Brief Communication: Atrial–Esophageal Fistulas after Radiofrequency Ablation

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Ablation of atrial fibrillation is generally considered safe and effective. However, atrial–esophageal fistulas have recently been reported as a rare but fatal complication.


To describe 9 patients with atrial–esophageal fistulas after ablation for atrial fibrillation.


Retrospective case series.


Institutions where cardiologists performed atrial fibrillation ablation procedures.


9 patients with atrial–esophageal fistulas after atrial fibrillation ablation.


Demographic characteristics, mortality, presenting signs and symptoms, and days to presentation.


Patients presented a mean of 12.3 days (range, 10 to 16 days) after their procedures. Nonspecific symptoms included fever, leukocytosis, and neurologic abnormalities. All patients died. Only 4 patients received correct diagnoses before death, although all patients presented to a physician. In 3 patients, surgical repair was attempted.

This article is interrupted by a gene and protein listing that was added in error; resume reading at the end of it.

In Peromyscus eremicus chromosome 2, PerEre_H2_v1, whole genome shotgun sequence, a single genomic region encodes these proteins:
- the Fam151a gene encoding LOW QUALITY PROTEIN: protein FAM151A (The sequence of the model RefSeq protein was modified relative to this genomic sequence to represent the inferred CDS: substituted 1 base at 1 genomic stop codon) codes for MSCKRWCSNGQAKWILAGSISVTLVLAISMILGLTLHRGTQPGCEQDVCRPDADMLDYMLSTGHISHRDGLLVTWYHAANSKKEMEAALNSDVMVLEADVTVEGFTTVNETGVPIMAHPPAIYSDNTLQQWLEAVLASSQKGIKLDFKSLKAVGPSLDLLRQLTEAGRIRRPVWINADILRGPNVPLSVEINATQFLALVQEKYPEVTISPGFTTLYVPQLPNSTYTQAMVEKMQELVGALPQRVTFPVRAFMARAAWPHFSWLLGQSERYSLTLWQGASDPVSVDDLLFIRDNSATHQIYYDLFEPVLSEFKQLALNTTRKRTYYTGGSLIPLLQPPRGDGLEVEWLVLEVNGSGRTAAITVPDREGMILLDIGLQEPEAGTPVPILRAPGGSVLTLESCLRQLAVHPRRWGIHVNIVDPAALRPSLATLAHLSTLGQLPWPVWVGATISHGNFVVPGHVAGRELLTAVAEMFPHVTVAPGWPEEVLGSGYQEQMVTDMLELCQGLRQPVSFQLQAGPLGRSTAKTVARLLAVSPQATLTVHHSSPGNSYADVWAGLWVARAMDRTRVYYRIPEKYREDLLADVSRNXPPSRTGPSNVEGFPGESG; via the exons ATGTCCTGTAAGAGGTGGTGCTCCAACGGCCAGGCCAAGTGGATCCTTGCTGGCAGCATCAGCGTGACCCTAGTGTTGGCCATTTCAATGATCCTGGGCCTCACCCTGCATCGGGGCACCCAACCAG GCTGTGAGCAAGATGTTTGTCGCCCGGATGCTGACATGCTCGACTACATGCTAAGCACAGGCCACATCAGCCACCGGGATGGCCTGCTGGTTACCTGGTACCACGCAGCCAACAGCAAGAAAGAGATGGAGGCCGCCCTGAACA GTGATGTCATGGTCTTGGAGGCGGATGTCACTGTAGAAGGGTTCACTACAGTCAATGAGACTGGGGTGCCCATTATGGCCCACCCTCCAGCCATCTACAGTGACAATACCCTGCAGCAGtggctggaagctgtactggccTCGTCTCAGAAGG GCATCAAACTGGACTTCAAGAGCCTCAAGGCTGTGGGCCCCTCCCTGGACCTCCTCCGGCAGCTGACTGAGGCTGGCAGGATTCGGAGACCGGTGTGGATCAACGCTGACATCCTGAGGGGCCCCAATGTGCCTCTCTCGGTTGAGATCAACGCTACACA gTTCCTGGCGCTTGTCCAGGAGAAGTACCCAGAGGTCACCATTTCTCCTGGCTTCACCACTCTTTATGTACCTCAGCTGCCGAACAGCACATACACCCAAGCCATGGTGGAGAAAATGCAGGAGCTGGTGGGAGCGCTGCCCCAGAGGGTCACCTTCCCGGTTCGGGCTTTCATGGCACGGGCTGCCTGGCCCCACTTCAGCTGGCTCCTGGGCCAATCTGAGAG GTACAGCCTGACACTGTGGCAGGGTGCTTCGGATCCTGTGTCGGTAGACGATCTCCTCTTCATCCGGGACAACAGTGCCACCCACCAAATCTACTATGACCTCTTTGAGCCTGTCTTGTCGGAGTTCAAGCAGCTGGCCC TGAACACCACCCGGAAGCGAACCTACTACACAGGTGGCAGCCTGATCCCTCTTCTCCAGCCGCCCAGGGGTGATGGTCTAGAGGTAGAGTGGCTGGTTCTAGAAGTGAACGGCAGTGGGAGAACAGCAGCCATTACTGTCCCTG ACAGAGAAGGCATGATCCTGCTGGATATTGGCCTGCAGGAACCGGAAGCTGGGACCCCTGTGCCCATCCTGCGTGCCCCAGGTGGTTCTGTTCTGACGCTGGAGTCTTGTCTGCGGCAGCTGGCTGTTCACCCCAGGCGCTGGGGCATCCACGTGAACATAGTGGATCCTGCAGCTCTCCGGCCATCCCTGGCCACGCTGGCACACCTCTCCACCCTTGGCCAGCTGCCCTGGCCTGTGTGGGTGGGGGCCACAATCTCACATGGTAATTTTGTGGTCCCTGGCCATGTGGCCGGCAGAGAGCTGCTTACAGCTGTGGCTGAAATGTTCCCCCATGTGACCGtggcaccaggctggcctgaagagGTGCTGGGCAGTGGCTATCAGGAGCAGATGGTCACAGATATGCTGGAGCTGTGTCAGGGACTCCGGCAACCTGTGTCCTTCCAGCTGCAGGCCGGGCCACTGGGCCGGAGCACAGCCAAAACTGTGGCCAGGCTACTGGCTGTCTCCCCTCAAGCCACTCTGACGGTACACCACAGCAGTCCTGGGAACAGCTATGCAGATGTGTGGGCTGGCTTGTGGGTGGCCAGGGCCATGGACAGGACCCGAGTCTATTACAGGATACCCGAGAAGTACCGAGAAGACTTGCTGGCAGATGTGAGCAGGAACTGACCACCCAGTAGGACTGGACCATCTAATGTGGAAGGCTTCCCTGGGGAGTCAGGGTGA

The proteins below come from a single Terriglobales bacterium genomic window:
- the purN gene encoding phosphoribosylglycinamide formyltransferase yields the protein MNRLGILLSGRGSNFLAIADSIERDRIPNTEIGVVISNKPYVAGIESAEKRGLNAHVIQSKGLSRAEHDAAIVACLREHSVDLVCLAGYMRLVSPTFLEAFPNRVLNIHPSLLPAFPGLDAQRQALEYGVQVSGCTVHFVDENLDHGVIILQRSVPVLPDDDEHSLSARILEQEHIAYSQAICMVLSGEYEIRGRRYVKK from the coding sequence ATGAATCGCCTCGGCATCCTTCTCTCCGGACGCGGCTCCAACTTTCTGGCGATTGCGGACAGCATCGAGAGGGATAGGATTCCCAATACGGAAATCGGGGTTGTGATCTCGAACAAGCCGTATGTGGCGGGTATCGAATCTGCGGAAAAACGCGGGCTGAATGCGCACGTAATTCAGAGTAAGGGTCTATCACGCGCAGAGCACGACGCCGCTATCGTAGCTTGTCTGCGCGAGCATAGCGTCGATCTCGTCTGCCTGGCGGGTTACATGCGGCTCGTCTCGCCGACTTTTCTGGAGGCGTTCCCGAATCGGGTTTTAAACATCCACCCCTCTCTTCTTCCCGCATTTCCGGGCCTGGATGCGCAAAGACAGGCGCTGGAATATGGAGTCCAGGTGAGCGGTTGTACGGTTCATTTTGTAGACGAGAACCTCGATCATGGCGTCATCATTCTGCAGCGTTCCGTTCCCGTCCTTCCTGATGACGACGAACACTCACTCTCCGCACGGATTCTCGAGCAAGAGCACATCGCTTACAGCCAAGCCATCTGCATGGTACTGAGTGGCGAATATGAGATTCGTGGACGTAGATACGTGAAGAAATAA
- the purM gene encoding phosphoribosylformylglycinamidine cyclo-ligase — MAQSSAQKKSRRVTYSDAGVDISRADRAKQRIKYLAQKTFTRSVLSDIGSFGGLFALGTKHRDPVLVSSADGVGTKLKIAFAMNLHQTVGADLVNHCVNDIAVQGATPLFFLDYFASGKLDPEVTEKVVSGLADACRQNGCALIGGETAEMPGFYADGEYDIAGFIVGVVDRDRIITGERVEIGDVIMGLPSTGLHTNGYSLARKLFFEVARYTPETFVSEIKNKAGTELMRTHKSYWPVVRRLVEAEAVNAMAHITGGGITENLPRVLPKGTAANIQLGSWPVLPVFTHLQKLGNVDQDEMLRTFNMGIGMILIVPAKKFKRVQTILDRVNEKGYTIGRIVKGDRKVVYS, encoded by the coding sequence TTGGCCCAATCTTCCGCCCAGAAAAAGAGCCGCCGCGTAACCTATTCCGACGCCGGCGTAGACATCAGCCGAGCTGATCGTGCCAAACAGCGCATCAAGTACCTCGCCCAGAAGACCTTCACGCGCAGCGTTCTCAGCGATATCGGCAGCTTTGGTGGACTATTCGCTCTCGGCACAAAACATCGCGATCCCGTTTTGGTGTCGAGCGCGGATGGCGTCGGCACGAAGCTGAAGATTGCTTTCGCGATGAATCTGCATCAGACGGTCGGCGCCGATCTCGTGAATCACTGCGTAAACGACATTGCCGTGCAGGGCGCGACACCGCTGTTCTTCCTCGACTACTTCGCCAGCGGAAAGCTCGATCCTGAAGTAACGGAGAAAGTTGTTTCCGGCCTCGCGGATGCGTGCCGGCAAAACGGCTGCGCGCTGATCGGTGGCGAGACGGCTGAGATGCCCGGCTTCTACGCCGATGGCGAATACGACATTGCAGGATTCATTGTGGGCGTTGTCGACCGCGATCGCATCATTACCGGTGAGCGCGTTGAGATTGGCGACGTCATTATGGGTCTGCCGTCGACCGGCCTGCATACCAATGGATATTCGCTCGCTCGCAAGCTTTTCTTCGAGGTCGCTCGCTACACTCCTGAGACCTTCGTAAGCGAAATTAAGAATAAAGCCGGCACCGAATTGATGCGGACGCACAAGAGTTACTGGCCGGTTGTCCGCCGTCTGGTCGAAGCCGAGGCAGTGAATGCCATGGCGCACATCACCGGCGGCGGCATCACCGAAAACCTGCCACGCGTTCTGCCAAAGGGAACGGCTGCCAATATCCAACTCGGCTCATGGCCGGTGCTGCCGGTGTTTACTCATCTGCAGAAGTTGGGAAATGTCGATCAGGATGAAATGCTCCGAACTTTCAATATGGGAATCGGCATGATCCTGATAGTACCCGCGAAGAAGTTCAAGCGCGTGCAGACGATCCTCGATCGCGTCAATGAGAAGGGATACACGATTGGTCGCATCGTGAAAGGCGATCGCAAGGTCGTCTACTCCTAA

Few physicians reported cases, and only approximate numbers of procedures performed by the physicians are known. Thus, the authors could not estimate the incidence of atrial–esophageal fistulas after ablation.


Formation of atrial–esophageal fistulas is a rare but potentially devastating complication of atrial fibrillation ablation. This disorder may have an indolent presentation and may mimic other disease states, such as stroke or sepsis.

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